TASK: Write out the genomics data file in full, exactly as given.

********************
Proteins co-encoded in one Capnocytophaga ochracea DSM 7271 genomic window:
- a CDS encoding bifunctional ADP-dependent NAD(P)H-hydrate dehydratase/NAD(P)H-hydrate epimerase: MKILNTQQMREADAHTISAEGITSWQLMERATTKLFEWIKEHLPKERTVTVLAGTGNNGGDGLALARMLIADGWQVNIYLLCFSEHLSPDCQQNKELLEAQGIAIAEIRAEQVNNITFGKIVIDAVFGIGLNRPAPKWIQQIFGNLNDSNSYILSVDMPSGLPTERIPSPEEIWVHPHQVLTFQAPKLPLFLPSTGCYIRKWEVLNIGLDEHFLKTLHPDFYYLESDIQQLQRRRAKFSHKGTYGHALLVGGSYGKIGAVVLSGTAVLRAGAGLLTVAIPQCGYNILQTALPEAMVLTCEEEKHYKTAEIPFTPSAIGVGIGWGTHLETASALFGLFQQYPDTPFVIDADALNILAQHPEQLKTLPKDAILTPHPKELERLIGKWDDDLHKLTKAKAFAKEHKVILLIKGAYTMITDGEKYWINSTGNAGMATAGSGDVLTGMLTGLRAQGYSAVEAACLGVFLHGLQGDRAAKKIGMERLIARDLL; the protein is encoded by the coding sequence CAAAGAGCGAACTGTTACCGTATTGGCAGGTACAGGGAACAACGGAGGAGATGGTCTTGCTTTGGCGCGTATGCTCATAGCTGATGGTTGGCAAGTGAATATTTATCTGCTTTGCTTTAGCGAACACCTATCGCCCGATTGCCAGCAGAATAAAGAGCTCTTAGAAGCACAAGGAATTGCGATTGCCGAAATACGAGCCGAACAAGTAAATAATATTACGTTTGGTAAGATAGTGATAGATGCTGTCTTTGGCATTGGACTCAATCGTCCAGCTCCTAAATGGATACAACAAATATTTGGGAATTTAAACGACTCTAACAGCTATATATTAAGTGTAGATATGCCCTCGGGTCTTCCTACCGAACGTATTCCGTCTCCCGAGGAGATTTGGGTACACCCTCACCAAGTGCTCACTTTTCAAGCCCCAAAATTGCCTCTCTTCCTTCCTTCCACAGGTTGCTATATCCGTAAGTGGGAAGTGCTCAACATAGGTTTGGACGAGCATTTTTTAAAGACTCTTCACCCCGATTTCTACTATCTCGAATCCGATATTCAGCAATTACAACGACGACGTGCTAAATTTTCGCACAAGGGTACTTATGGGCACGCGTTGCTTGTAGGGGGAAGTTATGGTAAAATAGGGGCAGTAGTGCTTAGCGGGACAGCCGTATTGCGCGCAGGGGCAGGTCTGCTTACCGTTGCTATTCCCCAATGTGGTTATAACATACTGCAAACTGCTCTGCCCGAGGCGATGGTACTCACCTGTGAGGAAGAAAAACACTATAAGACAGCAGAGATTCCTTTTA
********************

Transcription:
Proteins co-encoded in one Capnocytophaga ochracea DSM 7271 genomic window:
- a CDS encoding bifunctional ADP-dependent NAD(P)H-hydrate dehydratase/NAD(P)H-hydrate epimerase: MKILNTQQMREADAHTISAEGITSWQLMERATTKLFEWIKEHLPKERTVTVLAGTGNNGGDGLALARMLIADGWQVNIYLLCFSEHLSPDCQQNKELLEAQGIAIAEIRAEQVNNITFGKIVIDAVFGIGLNRPAPKWIQQIFGNLNDSNSYILSVDMPSGLPTERIPSPEEIWVHPHQVLTFQAPKLPLFLPSTGCYIRKWEVLNIGLDEHFLKTLHPDFYYLESDIQQLQRRRAKFSHKGTYGHALLVGGSYGKIGAVVLSGTAVLRAGAGLLTVAIPQCGYNILQTALPEAMVLTCEEEKHYKTAEIPFTPSAIGVGIGWGTHLETASALFGLFQQYPDTPFVIDADALNILAQHPEQLKTLPKDAILTPHPKELERLIGKWDDDLHKLTKAKAFAKEHKVILLIKGAYTMITDGEKYWINSTGNAGMATAGSGDVLTGMLTGLRAQGYSAVEAACLGVFLHGLQGDRAAKKIGMERLIARDLL; the protein is encoded by the coding sequence CAAAGAGCGAACTGTTACCGTATTGGCAGGTACAGGGAACAACGGAGGAGATGGTCTTGCTTTGGCGCGTATGCTCATAGCTGATGGTTGGCAAGTGAATATTTATCTGCTTTGCTTTAGCGAACACCTATCGCCCGATTGCCAGCAGAATAAAGAGCTCTTAGAAGCACAAGGAATTGCGATTGCCGAAATACGAGCCGAACAAGTAAATAATATTACGTTTGGTAAGATAGTGATAGATGCTGTCTTTGGCATTGGACTCAATCGTCCAGCTCCTAAATGGATACAACAAATATTTGGGAATTTAAACGACTCTAACAGCTATATATTAAGTGTAGATATGCCCTCGGGTCTTCCTACCGAACGTATTCCGTCTCCCGAGGAGATTTGGGTACACCCTCACCAAGTGCTCACTTTTCAAGCCCCAAAATTGCCTCTCTTCCTTCCTTCCACAGGTTGCTATATCCGTAAGTGGGAAGTGCTCAACATAGGTTTGGACGAGCATTTTTTAAAGACTCTTCACCCCGATTTCTACTATCTCGAATCCGATATTCAGCAATTACAACGACGACGTGCTAAATTTTCGCACAAGGGTACTTATGGGCACGCGTTGCTTGTAGGGGGAAGTTATGGTAAAATAGGGGCAGTAGTGCTTAGCGGGACAGCCGTATTGCGCGCAGGGGCAGGTCTGCTTACCGTTGCTATTCCCCAATGTGGTTATAACATACTGCAAACTGCTCTGCCCGAGGCGATGGTACTCACCTGTGAGGAAGAAAAACACTATAAGACAGCAGAGATTCCTTTTA